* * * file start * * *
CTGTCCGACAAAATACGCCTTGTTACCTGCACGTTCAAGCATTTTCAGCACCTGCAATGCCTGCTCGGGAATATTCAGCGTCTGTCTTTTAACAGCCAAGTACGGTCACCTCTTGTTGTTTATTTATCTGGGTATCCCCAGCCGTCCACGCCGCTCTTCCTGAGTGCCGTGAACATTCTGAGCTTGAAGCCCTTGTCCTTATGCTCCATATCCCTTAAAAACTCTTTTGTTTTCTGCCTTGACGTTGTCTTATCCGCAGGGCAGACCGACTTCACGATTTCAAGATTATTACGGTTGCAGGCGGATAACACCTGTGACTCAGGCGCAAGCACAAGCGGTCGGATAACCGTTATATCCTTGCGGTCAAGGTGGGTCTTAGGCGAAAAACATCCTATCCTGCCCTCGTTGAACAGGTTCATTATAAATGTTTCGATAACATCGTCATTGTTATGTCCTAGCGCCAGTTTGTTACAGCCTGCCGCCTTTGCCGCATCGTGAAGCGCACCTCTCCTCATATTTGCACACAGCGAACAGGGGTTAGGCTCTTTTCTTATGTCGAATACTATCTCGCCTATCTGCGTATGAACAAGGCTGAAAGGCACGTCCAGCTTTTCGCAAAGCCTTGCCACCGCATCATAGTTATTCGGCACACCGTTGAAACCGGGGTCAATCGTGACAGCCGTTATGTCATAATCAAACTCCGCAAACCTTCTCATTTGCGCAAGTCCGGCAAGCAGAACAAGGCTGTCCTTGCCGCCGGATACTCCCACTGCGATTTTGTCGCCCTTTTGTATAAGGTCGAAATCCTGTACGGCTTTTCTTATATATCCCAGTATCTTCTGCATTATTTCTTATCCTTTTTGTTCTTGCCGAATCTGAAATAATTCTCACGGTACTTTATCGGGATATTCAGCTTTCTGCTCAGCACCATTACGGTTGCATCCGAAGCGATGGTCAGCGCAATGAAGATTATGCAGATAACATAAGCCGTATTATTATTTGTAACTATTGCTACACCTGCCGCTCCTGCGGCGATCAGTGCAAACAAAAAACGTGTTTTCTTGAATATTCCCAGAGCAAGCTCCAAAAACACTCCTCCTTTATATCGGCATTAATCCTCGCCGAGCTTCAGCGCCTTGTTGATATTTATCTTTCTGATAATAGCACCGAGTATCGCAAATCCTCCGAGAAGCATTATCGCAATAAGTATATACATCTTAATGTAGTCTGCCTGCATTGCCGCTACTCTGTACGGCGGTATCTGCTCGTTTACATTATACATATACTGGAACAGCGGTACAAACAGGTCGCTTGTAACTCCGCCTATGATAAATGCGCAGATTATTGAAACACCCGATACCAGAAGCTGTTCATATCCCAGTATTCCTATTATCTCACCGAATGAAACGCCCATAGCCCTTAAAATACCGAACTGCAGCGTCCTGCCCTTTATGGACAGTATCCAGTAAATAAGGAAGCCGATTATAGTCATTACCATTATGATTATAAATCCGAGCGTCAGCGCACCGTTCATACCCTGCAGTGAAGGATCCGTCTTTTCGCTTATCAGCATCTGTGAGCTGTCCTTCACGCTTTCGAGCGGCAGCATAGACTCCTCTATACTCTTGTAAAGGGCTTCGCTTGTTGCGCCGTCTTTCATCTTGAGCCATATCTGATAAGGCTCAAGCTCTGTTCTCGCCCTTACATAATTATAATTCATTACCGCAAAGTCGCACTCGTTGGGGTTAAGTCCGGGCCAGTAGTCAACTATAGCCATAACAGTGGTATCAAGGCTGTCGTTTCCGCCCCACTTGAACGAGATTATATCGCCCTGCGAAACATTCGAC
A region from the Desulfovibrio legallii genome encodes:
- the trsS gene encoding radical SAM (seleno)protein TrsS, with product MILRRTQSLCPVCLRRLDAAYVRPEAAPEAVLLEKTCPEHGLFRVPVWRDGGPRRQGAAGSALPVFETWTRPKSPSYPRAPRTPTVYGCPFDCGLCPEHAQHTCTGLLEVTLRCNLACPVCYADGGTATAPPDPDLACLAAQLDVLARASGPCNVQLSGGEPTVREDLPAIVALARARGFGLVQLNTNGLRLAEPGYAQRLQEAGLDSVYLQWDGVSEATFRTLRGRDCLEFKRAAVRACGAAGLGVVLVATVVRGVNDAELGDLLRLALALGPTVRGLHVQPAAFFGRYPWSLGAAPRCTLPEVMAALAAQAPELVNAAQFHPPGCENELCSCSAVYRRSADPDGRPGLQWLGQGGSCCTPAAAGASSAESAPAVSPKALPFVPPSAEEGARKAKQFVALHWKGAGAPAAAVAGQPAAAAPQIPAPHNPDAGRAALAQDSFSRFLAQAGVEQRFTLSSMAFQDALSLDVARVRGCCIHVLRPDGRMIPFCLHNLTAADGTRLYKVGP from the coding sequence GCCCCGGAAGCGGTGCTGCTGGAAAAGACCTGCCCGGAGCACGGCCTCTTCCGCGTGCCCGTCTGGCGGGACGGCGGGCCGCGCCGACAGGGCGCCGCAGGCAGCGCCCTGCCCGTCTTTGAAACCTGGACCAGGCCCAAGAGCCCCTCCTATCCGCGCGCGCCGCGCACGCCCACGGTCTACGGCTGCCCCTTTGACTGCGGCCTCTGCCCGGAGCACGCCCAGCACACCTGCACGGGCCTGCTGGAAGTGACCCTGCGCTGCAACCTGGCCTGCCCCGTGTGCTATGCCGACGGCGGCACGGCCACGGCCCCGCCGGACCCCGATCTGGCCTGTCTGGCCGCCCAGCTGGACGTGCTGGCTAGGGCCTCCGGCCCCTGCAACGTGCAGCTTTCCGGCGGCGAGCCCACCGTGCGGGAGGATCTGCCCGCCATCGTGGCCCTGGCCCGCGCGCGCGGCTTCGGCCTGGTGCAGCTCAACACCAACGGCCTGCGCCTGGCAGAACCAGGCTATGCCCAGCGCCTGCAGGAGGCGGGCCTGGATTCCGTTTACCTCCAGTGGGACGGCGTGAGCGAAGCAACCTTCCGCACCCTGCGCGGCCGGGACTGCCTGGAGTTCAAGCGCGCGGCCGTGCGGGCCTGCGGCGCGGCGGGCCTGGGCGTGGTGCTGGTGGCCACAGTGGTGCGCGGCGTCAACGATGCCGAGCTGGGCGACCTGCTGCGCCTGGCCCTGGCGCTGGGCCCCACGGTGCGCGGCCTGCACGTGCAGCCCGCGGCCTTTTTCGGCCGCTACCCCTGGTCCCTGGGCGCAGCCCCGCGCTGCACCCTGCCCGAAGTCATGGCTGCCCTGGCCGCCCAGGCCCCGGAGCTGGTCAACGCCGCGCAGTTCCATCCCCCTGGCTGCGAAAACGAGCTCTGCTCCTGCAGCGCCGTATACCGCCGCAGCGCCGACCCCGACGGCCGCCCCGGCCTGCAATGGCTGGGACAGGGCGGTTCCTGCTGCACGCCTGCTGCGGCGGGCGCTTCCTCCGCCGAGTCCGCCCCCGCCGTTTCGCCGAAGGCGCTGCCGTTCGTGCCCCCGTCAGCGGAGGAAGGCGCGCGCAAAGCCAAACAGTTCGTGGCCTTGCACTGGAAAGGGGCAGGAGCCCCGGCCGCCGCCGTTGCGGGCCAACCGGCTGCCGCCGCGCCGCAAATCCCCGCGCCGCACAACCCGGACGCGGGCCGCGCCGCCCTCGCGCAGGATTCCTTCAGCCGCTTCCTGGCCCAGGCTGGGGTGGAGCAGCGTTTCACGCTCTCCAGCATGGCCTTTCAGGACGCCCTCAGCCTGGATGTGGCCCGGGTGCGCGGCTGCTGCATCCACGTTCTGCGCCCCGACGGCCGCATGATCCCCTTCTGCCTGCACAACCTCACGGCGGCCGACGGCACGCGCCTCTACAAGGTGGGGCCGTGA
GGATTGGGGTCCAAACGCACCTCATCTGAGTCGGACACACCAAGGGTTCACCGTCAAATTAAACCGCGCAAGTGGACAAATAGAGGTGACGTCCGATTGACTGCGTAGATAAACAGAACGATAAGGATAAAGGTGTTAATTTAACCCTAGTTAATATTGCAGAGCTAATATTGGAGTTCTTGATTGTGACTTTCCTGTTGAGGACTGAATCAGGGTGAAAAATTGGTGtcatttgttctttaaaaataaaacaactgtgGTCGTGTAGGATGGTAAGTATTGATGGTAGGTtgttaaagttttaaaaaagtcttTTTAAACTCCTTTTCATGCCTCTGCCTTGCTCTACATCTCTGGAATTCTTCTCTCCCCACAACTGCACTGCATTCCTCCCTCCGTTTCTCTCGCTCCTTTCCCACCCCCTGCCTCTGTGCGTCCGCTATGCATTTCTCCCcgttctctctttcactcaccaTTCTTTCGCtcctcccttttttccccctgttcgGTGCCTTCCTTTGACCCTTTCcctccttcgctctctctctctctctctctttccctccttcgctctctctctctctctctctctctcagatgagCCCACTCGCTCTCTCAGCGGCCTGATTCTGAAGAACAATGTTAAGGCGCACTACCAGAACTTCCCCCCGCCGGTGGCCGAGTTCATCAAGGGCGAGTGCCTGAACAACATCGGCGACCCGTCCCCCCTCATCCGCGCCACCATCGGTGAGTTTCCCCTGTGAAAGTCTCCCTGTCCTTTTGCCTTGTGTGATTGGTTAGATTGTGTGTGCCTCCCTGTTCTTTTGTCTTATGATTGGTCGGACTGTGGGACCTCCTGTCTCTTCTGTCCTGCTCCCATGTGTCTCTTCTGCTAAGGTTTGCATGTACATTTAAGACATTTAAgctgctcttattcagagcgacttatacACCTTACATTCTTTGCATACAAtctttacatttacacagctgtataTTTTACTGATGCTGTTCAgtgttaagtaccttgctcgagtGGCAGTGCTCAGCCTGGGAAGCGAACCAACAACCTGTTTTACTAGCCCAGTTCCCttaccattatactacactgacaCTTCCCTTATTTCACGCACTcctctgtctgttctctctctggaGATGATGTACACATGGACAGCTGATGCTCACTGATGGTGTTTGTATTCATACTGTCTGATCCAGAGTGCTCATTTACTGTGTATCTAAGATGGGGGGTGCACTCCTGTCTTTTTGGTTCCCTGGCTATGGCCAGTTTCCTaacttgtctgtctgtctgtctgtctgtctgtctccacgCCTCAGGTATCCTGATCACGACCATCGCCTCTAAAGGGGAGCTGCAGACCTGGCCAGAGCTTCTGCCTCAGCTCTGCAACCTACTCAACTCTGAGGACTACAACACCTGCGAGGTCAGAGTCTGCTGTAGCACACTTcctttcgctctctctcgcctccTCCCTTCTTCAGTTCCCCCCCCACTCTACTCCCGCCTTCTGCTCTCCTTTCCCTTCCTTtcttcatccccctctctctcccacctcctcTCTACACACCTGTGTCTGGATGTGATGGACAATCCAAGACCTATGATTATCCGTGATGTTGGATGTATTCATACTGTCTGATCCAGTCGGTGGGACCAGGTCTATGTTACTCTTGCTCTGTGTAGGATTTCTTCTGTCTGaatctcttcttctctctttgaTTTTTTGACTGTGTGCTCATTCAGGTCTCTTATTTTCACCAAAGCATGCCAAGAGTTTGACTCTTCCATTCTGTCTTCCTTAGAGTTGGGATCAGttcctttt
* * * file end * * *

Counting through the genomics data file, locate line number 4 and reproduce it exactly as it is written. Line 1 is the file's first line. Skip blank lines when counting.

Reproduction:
GGATTGGGGTCCAAACGCACCTCATCTGAGTCGGACACACCAAGGGTTCACCGTCAAATTAAACCGCGCAAGTGGACAAATAGAGGTGACGTCCGATTGACTGCGTAGATAAACAGAACGATAAGGATAAAGGTGTTAATTTAACCCTAGTTAATATTGCAGAGCTAATATTGGAGTTCTTGATTGTGACTTTCCTGTTGAGGACTGAATCAGGGTGAAAAATTGGTGtcatttgttctttaaaaataaaacaactgtgGTCGTGTAGGATGGTAAGTATTGATGGTAGGTtgttaaagttttaaaaaagtcttTTTAAACTCCTTTTCATGCCTCTGCCTTGCTCTACATCTCTGGAATTCTTCTCTCCCCACAACTGCACTGCATTCCTCCCTCCGTTTCTCTCGCTCCTTTCCCACCCCCTGCCTCTGTGCGTCCGCTATGCATTTCTCCCcgttctctctttcactcaccaTTCTTTCGCtcctcccttttttccccctgttcgGTGCCTTCCTTTGACCCTTTCcctccttcgctctctctctctctctctctttccctccttcgctctctctctctctctctctctctcagatgagCCCACTCGCTCTCTCAGCGGCCTGATTCTGAAGAACAATGTTAAGGCGCACTACCAGAACTTCCCCCCGCCGGTGGCCGAGTTCATCAAGGGCGAGTGCCTGAACAACATCGGCGACCCGTCCCCCCTCATCCGCGCCACCATCGGTGAGTTTCCCCTGTGAAAGTCTCCCTGTCCTTTTGCCTTGTGTGATTGGTTAGATTGTGTGTGCCTCCCTGTTCTTTTGTCTTATGATTGGTCGGACTGTGGGACCTCCTGTCTCTTCTGTCCTGCTCCCATGTGTCTCTTCTGCTAAGGTTTGCATGTACATTTAAGACATTTAAgctgctcttattcagagcgacttatacACCTTACATTCTTTGCATACAAtctttacatttacacagctgtataTTTTACTGATGCTGTTCAgtgttaagtaccttgctcgagtGGCAGTGCTCAGCCTGGGAAGCGAACCAACAACCTGTTTTACTAGCCCAGTTCCCttaccattatactacactgacaCTTCCCTTATTTCACGCACTcctctgtctgttctctctctggaGATGATGTACACATGGACAGCTGATGCTCACTGATGGTGTTTGTATTCATACTGTCTGATCCAGAGTGCTCATTTACTGTGTATCTAAGATGGGGGGTGCACTCCTGTCTTTTTGGTTCCCTGGCTATGGCCAGTTTCCTaacttgtctgtctgtctgtctgtctgtctgtctccacgCCTCAGGTATCCTGATCACGACCATCGCCTCTAAAGGGGAGCTGCAGACCTGGCCAGAGCTTCTGCCTCAGCTCTGCAACCTACTCAACTCTGAGGACTACAACACCTGCGAGGTCAGAGTCTGCTGTAGCACACTTcctttcgctctctctcgcctccTCCCTTCTTCAGTTCCCCCCCCACTCTACTCCCGCCTTCTGCTCTCCTTTCCCTTCCTTtcttcatccccctctctctcccacctcctcTCTACACACCTGTGTCTGGATGTGATGGACAATCCAAGACCTATGATTATCCGTGATGTTGGATGTATTCATACTGTCTGATCCAGTCGGTGGGACCAGGTCTATGTTACTCTTGCTCTGTGTAGGATTTCTTCTGTCTGaatctcttcttctctctttgaTTTTTTGACTGTGTGCTCATTCAGGTCTCTTATTTTCACCAAAGCATGCCAAGAGTTTGACTCTTCCATTCTGTCTTCCTTAGAGTTGGGATCAGttcctttt